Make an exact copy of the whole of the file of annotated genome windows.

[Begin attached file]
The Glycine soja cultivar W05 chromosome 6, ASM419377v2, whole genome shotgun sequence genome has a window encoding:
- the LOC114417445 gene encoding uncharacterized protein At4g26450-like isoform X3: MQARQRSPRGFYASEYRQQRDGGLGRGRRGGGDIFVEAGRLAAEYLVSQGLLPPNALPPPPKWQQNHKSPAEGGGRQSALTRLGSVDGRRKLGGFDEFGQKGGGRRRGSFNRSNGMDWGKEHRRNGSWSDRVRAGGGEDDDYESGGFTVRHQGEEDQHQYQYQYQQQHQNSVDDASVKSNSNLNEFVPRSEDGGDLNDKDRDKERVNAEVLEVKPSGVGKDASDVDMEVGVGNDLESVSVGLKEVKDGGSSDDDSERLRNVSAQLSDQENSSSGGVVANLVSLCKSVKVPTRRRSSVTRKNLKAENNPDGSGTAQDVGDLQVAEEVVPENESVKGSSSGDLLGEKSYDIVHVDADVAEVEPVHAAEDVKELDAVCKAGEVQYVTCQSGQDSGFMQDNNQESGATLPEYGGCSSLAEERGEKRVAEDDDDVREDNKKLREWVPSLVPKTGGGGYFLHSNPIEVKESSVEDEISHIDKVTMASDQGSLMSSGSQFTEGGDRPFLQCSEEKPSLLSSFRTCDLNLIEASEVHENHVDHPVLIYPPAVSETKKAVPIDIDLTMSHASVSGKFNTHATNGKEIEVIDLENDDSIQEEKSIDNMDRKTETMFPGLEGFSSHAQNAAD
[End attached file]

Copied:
The Glycine soja cultivar W05 chromosome 6, ASM419377v2, whole genome shotgun sequence genome has a window encoding:
- the LOC114417445 gene encoding uncharacterized protein At4g26450-like isoform X3: MQARQRSPRGFYASEYRQQRDGGLGRGRRGGGDIFVEAGRLAAEYLVSQGLLPPNALPPPPKWQQNHKSPAEGGGRQSALTRLGSVDGRRKLGGFDEFGQKGGGRRRGSFNRSNGMDWGKEHRRNGSWSDRVRAGGGEDDDYESGGFTVRHQGEEDQHQYQYQYQQQHQNSVDDASVKSNSNLNEFVPRSEDGGDLNDKDRDKERVNAEVLEVKPSGVGKDASDVDMEVGVGNDLESVSVGLKEVKDGGSSDDDSERLRNVSAQLSDQENSSSGGVVANLVSLCKSVKVPTRRRSSVTRKNLKAENNPDGSGTAQDVGDLQVAEEVVPENESVKGSSSGDLLGEKSYDIVHVDADVAEVEPVHAAEDVKELDAVCKAGEVQYVTCQSGQDSGFMQDNNQESGATLPEYGGCSSLAEERGEKRVAEDDDDVREDNKKLREWVPSLVPKTGGGGYFLHSNPIEVKESSVEDEISHIDKVTMASDQGSLMSSGSQFTEGGDRPFLQCSEEKPSLLSSFRTCDLNLIEASEVHENHVDHPVLIYPPAVSETKKAVPIDIDLTMSHASVSGKFNTHATNGKEIEVIDLENDDSIQEEKSIDNMDRKTETMFPGLEGFSSHAQNAAD